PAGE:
The TPB’s new chief exec, Michael O’Neill, will be familiar with Gould’s work because as assistant tax commissioner, O’Neill headed the mammoth Project Wickenby investigation. It was Wickenby’s Operation Rubix that targeted Gould and clients, including former Sunland Group chairman John Leaver and colourful investor Joe Ross
“In 2018, Freedom in the World recorded the 13th consecutive year of decline in global freedom. The reversal has spanned a variety of countries in every region, from long-standing democracies like the United States to consolidated authoritarian regimes like China and Russia. The overall losses are still shallow compared with the gains of the late 20th century, but the pattern is consistent and ominous. Democracy is in retreat. In states that were already authoritarian, earning Not Free designations from Freedom House, governments have increasingly shed the thin façade of democratic practice that they established in previous decades, when international incentives and pressure for reform were stronger. More authoritarian powers are now banning opposition groups or jailing their leaders, dispensing with term limits, and tightening the screws on any independent media that remain. Meanwhile, many countries that democratized after the end of the Cold War have regressed in the face of rampant corruption, antiliberal populist movements, and breakdowns in the rule of law. Most troublingly, even long-standing democracies have been shaken by populist political forces that reject basic principles like the separation of powers and target minorities for discriminatory treatment…”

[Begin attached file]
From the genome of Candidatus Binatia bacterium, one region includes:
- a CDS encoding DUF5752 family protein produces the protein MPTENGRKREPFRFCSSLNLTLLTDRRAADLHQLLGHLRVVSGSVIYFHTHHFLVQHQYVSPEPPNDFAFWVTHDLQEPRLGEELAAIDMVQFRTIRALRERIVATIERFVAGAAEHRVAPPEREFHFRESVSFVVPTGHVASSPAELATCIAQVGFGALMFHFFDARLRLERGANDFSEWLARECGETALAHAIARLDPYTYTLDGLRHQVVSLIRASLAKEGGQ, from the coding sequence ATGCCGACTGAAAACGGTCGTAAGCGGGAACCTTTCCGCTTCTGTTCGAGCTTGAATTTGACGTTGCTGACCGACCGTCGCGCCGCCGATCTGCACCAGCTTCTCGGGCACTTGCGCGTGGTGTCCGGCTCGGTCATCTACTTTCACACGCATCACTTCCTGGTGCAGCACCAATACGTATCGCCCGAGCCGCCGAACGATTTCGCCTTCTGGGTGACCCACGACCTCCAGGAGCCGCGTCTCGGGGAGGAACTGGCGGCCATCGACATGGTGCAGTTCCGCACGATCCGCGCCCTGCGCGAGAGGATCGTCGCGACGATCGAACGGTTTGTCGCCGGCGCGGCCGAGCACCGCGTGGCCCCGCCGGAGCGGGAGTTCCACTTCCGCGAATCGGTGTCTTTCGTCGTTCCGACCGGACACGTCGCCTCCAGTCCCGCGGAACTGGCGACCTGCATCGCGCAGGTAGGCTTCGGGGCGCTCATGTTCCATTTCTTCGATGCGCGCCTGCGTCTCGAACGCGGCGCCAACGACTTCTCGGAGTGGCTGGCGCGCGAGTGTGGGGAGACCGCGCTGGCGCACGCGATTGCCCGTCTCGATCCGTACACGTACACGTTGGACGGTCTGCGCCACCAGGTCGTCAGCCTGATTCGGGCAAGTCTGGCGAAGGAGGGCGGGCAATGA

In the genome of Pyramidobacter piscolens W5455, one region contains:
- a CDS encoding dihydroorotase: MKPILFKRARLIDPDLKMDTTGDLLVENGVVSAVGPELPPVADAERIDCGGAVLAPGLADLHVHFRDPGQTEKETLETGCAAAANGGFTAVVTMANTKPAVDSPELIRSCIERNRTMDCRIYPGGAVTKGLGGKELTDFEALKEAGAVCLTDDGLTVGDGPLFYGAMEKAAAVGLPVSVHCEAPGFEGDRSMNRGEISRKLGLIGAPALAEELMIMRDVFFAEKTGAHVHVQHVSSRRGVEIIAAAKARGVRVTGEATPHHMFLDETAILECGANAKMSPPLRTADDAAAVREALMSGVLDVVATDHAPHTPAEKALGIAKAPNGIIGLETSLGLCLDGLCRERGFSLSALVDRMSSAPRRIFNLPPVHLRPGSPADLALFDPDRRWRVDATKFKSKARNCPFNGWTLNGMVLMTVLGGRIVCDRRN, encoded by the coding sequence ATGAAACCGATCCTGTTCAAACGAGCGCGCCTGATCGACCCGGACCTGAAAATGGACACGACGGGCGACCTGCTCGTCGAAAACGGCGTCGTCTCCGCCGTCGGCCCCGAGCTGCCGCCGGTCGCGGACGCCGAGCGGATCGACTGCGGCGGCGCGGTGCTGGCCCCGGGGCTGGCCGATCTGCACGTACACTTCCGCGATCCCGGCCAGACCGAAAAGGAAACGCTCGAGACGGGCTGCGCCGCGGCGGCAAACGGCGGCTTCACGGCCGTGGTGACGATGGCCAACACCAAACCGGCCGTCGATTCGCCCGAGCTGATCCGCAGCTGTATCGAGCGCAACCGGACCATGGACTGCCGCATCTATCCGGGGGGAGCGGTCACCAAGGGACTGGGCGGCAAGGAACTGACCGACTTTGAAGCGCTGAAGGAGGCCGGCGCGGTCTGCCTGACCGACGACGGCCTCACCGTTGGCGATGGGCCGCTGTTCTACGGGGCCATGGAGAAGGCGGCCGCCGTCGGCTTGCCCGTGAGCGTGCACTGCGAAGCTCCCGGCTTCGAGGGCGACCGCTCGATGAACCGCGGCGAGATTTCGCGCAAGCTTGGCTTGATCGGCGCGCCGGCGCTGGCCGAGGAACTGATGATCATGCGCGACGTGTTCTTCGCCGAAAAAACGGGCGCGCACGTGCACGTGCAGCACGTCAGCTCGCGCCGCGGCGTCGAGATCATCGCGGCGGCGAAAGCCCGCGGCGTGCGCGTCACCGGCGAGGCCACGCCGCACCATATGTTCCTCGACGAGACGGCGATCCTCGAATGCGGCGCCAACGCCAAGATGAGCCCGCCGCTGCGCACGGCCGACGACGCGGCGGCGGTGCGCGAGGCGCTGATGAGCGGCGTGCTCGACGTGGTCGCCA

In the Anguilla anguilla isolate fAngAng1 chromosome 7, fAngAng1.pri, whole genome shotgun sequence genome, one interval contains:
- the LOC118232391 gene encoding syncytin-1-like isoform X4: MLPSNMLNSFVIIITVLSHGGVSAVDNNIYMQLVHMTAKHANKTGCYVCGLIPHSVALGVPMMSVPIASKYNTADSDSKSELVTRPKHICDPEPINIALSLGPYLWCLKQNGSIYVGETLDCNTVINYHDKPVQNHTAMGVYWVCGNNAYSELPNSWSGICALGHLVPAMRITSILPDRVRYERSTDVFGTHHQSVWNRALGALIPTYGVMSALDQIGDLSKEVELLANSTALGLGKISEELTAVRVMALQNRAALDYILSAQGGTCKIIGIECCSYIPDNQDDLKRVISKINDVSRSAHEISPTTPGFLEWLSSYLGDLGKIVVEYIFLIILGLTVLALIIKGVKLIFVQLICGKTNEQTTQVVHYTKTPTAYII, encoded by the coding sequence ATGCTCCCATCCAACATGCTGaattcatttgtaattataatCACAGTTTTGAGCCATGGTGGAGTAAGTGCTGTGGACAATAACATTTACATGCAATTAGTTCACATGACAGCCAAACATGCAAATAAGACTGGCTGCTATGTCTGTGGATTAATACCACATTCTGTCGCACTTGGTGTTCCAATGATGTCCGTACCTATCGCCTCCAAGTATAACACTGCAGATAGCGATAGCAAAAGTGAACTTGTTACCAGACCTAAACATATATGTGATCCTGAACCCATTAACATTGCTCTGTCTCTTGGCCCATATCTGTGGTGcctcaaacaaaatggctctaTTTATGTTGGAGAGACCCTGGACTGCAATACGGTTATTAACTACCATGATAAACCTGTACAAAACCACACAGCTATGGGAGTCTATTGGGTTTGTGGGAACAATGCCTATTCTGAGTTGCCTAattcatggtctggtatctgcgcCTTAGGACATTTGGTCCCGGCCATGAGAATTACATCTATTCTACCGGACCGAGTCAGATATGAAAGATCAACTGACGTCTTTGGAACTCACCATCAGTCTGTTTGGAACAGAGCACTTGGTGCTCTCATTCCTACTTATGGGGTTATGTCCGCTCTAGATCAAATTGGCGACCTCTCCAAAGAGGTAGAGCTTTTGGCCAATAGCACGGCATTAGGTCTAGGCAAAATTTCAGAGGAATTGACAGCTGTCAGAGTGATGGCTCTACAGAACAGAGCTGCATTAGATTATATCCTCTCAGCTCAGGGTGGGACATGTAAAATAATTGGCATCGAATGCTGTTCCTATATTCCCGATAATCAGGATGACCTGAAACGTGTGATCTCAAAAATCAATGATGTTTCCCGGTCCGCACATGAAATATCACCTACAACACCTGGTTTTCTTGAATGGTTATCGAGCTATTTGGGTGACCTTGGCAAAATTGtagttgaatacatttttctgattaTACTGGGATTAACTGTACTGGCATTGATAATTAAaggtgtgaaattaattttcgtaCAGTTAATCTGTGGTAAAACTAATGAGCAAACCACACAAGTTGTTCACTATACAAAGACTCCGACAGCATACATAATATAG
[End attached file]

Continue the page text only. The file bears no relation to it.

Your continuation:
'Holy Spirit' swoops in to save speeding driver in Germany, police say
People accessing the internet at McDonald’s and Westfield in Australia could be targeted for surveillance by police under new encryption legislation, according to the home affairs department.
A briefing by the department, obtained under freedom of information, reveals that police can use new powers to compel a broad range of companies including social media giants, device manufacturers, telcos, retailers and providers of free wifi to provide information on users.
The Telecommunications Access and Assistance Act, which passed parliament in December, prompted warnings of legislative overreach, particularly due to the large number of offences with a prison sentence of three years, which bring suspects within reach of the new powers.
Spies with that? Police can snoop on McDonald's and Westfield wifi customers